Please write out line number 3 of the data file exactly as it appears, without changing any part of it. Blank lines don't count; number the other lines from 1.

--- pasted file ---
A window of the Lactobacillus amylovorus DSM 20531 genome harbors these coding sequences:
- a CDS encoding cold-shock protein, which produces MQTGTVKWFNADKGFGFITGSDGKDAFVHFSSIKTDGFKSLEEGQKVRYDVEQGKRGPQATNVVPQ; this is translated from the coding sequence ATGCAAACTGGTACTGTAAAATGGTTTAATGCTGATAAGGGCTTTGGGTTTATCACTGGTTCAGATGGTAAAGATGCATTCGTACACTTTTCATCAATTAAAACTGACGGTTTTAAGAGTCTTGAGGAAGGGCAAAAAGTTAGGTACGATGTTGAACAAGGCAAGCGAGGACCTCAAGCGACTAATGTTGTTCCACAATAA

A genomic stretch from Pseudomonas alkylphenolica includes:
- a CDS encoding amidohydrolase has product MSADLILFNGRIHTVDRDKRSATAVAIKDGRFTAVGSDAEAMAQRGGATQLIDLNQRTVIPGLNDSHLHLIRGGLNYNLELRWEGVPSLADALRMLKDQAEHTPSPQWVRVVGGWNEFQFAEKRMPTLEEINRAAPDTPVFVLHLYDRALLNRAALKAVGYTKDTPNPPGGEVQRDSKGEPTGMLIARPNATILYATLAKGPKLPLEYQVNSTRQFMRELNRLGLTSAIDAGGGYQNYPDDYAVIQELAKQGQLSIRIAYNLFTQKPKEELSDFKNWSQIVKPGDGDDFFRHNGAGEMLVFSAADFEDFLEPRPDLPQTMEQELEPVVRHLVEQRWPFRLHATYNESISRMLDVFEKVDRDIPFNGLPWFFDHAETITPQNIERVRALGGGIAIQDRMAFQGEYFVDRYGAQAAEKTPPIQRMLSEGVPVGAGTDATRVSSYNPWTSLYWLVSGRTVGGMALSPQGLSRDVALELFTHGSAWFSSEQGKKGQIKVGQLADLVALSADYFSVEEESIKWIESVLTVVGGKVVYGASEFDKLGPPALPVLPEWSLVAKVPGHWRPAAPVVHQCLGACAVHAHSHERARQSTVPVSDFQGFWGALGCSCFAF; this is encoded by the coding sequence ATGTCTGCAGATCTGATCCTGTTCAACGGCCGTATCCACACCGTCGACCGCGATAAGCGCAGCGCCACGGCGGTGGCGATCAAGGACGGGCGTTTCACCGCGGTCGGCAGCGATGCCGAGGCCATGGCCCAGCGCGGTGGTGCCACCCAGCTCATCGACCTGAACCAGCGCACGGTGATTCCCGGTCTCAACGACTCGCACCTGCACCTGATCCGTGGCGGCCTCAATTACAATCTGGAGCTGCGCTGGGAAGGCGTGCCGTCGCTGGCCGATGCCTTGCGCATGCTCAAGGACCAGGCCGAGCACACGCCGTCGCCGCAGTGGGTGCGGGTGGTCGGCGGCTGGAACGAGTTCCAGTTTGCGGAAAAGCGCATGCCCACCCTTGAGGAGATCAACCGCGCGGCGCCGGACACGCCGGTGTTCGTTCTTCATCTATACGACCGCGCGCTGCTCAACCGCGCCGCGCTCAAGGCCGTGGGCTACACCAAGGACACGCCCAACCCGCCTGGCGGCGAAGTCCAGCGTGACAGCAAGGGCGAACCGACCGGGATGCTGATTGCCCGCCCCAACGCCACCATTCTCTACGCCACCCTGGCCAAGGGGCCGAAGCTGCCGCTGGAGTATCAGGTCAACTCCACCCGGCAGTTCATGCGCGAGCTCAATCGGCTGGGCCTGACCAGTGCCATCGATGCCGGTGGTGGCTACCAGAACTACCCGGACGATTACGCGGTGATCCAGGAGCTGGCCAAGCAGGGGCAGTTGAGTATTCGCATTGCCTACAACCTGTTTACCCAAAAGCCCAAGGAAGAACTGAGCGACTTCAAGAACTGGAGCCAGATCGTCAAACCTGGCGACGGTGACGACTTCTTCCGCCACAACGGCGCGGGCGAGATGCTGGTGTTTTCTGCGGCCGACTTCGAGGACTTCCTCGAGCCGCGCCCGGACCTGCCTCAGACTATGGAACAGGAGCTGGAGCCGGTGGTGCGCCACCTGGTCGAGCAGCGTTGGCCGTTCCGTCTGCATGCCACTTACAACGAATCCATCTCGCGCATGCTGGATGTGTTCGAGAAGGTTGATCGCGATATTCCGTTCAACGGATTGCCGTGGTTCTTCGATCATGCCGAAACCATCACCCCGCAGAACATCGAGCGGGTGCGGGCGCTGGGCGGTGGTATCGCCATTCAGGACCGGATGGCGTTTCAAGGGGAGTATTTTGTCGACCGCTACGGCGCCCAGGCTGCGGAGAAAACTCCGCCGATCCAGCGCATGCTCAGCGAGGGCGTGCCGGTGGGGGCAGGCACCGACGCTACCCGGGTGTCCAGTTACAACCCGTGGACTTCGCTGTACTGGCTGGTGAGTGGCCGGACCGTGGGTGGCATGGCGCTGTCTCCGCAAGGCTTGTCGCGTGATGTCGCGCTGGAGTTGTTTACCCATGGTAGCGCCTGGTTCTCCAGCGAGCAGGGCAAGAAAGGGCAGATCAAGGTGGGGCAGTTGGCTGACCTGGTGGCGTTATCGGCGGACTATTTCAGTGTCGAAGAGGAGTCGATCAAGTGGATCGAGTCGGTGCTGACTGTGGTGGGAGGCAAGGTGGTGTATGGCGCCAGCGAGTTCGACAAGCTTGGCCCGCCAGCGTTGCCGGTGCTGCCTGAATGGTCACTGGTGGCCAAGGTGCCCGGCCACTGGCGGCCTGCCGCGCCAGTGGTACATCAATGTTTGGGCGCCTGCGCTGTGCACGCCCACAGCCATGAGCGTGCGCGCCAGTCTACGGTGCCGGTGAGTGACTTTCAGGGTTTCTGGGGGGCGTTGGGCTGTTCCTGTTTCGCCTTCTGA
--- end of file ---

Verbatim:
A genomic stretch from Pseudomonas alkylphenolica includes: